UW EE Faculty to Tackle Urban Mobility

UW EE Faculty to Tackle Urban Mobility

Flickr and Benson Kua

For urban roadways, traffic-choked streets have become synonymous with the weekday commute. Over the decades, strategic conversations between city officials, engineers and policy makers have sought to lessen congestion and provide increased transportation options. However, as cities continue to develop and populations increase, the results of years of conversation cannot materialize fast enough. On the thrumming streets of Seattle and Nashville, the consumer becomes a key player on urban transportation initiatives.

The project, which is a collaboration between the University of Washington, City of Seattle, Vanderbilt University and the City of Nashville, tackles urban transportation congestion by engaging the individual user through the use of smart devices. The three-year, proof-of-concept project has received a collaborative National Science Foundation (NSF) US Ignite Grant.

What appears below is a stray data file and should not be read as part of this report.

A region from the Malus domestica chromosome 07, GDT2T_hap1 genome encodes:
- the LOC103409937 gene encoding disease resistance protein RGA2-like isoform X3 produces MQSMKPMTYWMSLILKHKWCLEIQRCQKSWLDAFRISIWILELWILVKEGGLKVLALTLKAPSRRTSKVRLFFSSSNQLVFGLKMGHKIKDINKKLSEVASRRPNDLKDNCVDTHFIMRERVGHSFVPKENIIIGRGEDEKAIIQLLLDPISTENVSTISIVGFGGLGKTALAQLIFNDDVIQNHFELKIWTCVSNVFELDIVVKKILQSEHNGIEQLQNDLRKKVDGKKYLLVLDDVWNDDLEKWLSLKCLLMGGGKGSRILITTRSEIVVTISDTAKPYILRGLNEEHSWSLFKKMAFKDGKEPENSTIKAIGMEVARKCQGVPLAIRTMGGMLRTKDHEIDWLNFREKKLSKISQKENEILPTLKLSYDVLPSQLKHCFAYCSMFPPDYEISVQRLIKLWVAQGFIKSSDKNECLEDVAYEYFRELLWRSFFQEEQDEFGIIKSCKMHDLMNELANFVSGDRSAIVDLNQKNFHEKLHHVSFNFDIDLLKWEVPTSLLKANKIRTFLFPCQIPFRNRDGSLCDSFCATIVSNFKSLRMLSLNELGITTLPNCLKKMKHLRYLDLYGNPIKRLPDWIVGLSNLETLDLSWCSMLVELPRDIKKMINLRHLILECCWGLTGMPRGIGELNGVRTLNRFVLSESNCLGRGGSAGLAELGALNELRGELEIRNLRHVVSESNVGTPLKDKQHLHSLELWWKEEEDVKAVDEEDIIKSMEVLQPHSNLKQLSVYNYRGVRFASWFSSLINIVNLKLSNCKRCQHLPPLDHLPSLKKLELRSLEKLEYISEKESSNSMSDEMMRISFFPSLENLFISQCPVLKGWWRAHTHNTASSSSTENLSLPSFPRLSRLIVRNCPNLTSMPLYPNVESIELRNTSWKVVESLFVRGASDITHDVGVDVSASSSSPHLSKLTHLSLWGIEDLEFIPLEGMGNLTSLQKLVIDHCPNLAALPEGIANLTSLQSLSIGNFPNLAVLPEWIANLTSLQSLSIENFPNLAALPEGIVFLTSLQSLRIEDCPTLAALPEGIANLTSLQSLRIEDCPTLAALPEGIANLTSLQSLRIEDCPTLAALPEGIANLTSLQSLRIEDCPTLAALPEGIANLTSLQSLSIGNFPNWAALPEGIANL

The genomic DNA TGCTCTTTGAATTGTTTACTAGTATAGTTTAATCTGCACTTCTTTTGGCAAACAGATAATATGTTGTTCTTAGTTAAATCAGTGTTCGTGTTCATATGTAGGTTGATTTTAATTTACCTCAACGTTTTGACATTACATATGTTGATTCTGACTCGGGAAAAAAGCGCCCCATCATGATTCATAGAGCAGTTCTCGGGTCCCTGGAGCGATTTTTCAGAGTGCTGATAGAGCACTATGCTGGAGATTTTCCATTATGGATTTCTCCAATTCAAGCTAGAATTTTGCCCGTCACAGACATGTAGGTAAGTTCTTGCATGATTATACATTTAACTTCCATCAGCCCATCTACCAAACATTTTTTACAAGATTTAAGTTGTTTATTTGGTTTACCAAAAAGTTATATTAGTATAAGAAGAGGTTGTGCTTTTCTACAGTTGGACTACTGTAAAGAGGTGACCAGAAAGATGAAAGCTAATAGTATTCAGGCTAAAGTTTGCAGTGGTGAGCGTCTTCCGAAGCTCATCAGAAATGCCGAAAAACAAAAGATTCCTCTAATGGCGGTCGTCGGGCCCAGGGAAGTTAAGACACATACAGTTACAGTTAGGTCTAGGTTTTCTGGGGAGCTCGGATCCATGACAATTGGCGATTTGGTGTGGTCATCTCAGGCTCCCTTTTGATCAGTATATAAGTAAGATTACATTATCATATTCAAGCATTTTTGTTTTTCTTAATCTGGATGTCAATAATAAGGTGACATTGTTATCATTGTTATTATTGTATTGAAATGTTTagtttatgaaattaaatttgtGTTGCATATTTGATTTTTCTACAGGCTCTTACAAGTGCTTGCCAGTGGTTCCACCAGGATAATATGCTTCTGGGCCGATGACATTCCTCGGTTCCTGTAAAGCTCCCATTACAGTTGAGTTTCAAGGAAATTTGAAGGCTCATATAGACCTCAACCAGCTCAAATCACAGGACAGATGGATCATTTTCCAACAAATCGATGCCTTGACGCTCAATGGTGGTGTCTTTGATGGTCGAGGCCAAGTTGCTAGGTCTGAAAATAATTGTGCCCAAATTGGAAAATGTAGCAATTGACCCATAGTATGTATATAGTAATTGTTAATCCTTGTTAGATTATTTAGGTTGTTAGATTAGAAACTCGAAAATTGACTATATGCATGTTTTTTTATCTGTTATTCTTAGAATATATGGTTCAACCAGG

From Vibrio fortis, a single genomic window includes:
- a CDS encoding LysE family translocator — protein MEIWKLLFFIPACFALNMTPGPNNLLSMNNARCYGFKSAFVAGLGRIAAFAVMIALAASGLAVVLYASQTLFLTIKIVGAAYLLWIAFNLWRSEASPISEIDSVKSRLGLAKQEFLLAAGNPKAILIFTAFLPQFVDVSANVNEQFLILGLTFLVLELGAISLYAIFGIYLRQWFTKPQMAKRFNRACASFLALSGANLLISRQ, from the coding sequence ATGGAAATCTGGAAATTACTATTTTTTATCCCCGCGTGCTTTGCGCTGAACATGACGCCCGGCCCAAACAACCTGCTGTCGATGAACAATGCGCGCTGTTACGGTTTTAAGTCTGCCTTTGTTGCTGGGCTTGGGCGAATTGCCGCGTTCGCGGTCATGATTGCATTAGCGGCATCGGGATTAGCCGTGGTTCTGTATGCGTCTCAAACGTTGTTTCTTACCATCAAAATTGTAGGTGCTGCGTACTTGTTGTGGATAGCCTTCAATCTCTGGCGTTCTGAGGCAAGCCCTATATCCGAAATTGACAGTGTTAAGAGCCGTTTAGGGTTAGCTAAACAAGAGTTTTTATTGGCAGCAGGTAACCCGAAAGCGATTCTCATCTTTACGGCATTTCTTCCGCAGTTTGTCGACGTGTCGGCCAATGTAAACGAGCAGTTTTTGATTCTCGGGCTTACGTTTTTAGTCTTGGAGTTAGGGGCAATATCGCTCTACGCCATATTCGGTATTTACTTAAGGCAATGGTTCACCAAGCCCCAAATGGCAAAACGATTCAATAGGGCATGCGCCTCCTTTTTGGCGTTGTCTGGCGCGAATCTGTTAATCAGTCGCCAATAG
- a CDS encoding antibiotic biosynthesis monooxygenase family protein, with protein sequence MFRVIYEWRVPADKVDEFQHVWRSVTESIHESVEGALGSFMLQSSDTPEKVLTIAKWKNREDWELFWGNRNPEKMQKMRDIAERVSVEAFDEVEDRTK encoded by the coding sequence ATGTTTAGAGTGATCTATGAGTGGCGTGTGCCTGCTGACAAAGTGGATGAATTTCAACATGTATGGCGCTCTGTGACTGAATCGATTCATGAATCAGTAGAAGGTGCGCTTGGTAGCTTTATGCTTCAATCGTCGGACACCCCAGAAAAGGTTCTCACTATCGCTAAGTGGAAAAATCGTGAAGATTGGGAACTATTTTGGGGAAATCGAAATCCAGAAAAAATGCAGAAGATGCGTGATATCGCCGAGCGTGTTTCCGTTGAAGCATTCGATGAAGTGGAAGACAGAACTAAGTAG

Electrical Engineering Assistant Professor Baosen Zhang is the Principal Investigator on the project and Electrical Engineering Assistant Professor Lillian Ratliff is the Co-Principal Investigator. The University of Washington leads the multimodal transit project, collaborating with Vanderbilt University and the Cities of Nashville and Seattle to test the research.

The project utilizes smart devices due to their proliferation in the urban commuter space. The commuters, therefore, become active agents in a shared economy. Currently available applications for multimodal transport solutions focus on individual users and their local perspectives. This current application does not accurately represent an overall solution. Although there is large-scale data being collected by both municipalities and users, neither group has the resources to develop real-time analytics and controls.

“No one has done this type of collaborating and computing before,” Ratliff said. “It not only focuses on commuters as a whole, but it also looks at two socioeconomically diverse cities – Seattle and Nashville.”

Continue reading at the UW Department of Electrical Engineering.


(Originally published by UW Department of Electrical Engineering.)